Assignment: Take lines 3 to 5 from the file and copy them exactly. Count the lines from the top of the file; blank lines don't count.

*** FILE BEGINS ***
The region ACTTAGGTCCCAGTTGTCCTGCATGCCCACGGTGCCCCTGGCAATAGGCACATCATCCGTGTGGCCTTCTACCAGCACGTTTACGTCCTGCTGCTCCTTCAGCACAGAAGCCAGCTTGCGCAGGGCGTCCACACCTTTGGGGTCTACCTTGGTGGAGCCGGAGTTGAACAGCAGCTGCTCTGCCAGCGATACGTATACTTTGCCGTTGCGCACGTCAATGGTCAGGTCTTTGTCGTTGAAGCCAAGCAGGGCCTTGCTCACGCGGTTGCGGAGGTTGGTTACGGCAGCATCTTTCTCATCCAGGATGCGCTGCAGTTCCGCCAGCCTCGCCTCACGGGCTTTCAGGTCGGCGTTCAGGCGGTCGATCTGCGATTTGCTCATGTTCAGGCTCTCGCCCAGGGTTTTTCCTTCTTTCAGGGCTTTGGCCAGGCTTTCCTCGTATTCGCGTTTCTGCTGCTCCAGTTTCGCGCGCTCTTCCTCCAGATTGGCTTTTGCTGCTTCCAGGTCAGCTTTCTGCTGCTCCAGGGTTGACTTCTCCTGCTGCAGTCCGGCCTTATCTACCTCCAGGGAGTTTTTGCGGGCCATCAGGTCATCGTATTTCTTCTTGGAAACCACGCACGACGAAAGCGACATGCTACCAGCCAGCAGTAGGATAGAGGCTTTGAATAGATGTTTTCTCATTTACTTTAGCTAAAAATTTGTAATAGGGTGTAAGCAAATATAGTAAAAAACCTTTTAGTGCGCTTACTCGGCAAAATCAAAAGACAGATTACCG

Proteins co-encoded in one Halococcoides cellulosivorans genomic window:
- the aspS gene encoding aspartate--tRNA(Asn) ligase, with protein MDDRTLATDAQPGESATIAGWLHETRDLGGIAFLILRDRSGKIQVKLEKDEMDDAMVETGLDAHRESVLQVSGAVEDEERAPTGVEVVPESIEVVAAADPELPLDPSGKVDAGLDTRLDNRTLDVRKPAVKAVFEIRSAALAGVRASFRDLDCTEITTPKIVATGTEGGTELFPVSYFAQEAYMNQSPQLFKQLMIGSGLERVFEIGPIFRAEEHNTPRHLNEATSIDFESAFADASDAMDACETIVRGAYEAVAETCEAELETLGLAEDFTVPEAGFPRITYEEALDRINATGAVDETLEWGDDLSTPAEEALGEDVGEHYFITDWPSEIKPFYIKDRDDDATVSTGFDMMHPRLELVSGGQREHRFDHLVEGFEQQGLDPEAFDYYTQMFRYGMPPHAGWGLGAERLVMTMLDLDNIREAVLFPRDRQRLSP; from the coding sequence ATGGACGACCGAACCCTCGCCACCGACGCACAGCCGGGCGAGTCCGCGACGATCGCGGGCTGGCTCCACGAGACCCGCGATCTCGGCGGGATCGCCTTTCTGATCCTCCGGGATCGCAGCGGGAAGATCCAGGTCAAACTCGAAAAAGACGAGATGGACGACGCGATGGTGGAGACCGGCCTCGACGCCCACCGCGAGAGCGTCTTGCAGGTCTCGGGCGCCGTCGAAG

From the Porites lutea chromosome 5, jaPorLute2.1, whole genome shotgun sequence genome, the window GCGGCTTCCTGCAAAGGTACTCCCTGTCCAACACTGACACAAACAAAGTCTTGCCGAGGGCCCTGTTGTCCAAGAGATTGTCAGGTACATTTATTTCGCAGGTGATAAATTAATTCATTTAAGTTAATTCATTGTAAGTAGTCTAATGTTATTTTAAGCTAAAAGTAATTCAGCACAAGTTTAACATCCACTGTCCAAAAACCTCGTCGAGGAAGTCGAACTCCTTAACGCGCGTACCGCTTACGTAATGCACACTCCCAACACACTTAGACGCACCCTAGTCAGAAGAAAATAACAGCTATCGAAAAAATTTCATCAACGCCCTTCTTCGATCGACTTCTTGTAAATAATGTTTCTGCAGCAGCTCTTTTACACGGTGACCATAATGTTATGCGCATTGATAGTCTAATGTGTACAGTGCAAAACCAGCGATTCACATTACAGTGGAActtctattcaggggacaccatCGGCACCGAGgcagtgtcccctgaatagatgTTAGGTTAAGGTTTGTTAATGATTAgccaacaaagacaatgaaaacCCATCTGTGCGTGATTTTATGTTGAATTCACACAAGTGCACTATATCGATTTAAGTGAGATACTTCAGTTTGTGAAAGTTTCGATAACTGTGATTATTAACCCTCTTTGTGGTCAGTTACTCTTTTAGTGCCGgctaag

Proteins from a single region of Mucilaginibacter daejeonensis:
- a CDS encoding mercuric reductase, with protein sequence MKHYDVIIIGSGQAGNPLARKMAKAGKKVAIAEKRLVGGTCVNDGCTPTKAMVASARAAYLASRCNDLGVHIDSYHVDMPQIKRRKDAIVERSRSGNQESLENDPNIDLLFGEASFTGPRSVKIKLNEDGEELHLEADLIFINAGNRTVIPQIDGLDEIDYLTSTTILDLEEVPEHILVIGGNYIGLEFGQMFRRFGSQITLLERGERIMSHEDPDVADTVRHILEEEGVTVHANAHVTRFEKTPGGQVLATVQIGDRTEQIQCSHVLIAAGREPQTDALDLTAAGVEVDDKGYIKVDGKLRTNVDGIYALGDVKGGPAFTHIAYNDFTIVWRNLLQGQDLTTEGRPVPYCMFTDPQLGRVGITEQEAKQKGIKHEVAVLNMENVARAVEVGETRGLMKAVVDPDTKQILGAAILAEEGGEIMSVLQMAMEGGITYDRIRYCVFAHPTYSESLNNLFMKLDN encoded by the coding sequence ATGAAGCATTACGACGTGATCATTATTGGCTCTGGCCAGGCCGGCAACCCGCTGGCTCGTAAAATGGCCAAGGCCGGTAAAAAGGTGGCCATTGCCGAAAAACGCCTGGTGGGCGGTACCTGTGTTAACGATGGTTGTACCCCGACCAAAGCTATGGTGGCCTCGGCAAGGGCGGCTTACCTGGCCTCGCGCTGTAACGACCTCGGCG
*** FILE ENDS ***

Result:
- the aspS gene encoding aspartate--tRNA(Asn) ligase, with protein MDDRTLATDAQPGESATIAGWLHETRDLGGIAFLILRDRSGKIQVKLEKDEMDDAMVETGLDAHRESVLQVSGAVEDEERAPTGVEVVPESIEVVAAADPELPLDPSGKVDAGLDTRLDNRTLDVRKPAVKAVFEIRSAALAGVRASFRDLDCTEITTPKIVATGTEGGTELFPVSYFAQEAYMNQSPQLFKQLMIGSGLERVFEIGPIFRAEEHNTPRHLNEATSIDFESAFADASDAMDACETIVRGAYEAVAETCEAELETLGLAEDFTVPEAGFPRITYEEALDRINATGAVDETLEWGDDLSTPAEEALGEDVGEHYFITDWPSEIKPFYIKDRDDDATVSTGFDMMHPRLELVSGGQREHRFDHLVEGFEQQGLDPEAFDYYTQMFRYGMPPHAGWGLGAERLVMTMLDLDNIREAVLFPRDRQRLSP; from the coding sequence ATGGACGACCGAACCCTCGCCACCGACGCACAGCCGGGCGAGTCCGCGACGATCGCGGGCTGGCTCCACGAGACCCGCGATCTCGGCGGGATCGCCTTTCTGATCCTCCGGGATCGCAGCGGGAAGATCCAGGTCAAACTCGAAAAAGACGAGATGGACGACGCGATGGTGGAGACCGGCCTCGACGCCCACCGCGAGAGCGTCTTGCAGGTCTCGGGCGCCGTCGAAG

From the Porites lutea chromosome 5, jaPorLute2.1, whole genome shotgun sequence genome, the window GCGGCTTCCTGCAAAGGTACTCCCTGTCCAACACTGACACAAACAAAGTCTTGCCGAGGGCCCTGTTGTCCAAGAGATTGTCAGGTACATTTATTTCGCAGGTGATAAATTAATTCATTTAAGTTAATTCATTGTAAGTAGTCTAATGTTATTTTAAGCTAAAAGTAATTCAGCACAAGTTTAACATCCACTGTCCAAAAACCTCGTCGAGGAAGTCGAACTCCTTAACGCGCGTACCGCTTACGTAATGCACACTCCCAACACACTTAGACGCACCCTAGTCAGAAGAAAATAACAGCTATCGAAAAAATTTCATCAACGCCCTTCTTCGATCGACTTCTTGTAAATAATGTTTCTGCAGCAGCTCTTTTACACGGTGACCATAATGTTATGCGCATTGATAGTCTAATGTGTACAGTGCAAAACCAGCGATTCACATTACAGTGGAActtctattcaggggacaccatCGGCACCGAGgcagtgtcccctgaatagatgTTAGGTTAAGGTTTGTTAATGATTAgccaacaaagacaatgaaaacCCATCTGTGCGTGATTTTATGTTGAATTCACACAAGTGCACTATATCGATTTAAGTGAGATACTTCAGTTTGTGAAAGTTTCGATAACTGTGATTATTAACCCTCTTTGTGGTCAGTTACTCTTTTAGTGCCGgctaag

Proteins from a single region of Mucilaginibacter daejeonensis: